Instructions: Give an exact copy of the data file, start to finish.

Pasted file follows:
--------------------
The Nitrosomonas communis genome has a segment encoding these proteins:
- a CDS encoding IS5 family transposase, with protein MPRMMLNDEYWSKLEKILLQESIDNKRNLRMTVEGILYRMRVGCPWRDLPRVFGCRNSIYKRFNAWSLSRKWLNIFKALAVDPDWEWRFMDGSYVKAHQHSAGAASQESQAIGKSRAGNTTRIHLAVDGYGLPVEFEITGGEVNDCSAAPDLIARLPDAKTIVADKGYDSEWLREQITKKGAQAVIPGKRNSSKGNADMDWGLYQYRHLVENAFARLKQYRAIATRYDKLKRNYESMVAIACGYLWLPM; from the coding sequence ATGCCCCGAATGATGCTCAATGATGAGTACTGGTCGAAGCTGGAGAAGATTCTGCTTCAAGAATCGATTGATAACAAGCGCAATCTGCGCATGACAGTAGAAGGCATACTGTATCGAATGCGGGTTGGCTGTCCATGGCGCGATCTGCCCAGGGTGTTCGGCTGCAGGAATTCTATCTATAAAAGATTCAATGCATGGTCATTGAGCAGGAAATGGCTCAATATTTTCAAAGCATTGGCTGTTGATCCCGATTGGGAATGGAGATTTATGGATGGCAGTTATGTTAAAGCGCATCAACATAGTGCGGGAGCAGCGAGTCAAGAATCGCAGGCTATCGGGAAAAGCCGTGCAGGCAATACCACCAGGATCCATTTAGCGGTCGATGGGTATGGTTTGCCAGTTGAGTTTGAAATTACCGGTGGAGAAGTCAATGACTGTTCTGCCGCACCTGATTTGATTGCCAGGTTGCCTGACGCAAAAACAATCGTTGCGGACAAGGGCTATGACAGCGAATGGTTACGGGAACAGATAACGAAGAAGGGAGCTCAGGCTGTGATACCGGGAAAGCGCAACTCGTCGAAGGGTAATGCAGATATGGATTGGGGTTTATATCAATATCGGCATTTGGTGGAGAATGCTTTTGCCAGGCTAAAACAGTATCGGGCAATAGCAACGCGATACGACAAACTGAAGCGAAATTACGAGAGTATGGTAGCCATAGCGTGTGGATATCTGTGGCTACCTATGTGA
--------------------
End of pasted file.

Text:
The Nitrosomonas communis genome has a segment encoding these proteins:
- a CDS encoding IS5 family transposase, with protein MPRMMLNDEYWSKLEKILLQESIDNKRNLRMTVEGILYRMRVGCPWRDLPRVFGCRNSIYKRFNAWSLSRKWLNIFKALAVDPDWEWRFMDGSYVKAHQHSAGAASQESQAIGKSRAGNTTRIHLAVDGYGLPVEFEITGGEVNDCSAAPDLIARLPDAKTIVADKGYDSEWLREQITKKGAQAVIPGKRNSSKGNADMDWGLYQYRHLVENAFARLKQYRAIATRYDKLKRNYESMVAIACGYLWLPM; from the coding sequence ATGCCCCGAATGATGCTCAATGATGAGTACTGGTCGAAGCTGGAGAAGATTCTGCTTCAAGAATCGATTGATAACAAGCGCAATCTGCGCATGACAGTAGAAGGCATACTGTATCGAATGCGGGTTGGCTGTCCATGGCGCGATCTGCCCAGGGTGTTCGGCTGCAGGAATTCTATCTATAAAAGATTCAATGCATGGTCATTGAGCAGGAAATGGCTCAATATTTTCAAAGCATTGGCTGTTGATCCCGATTGGGAATGGAGATTTATGGATGGCAGTTATGTTAAAGCGCATCAACATAGTGCGGGAGCAGCGAGTCAAGAATCGCAGGCTATCGGGAAAAGCCGTGCAGGCAATACCACCAGGATCCATTTAGCGGTCGATGGGTATGGTTTGCCAGTTGAGTTTGAAATTACCGGTGGAGAAGTCAATGACTGTTCTGCCGCACCTGATTTGATTGCCAGGTTGCCTGACGCAAAAACAATCGTTGCGGACAAGGGCTATGACAGCGAATGGTTACGGGAACAGATAACGAAGAAGGGAGCTCAGGCTGTGATACCGGGAAAGCGCAACTCGTCGAAGGGTAATGCAGATATGGATTGGGGTTTATATCAATATCGGCATTTGGTGGAGAATGCTTTTGCCAGGCTAAAACAGTATCGGGCAATAGCAACGCGATACGACAAACTGAAGCGAAATTACGAGAGTATGGTAGCCATAGCGTGTGGATATCTGTGGCTACCTATGTGA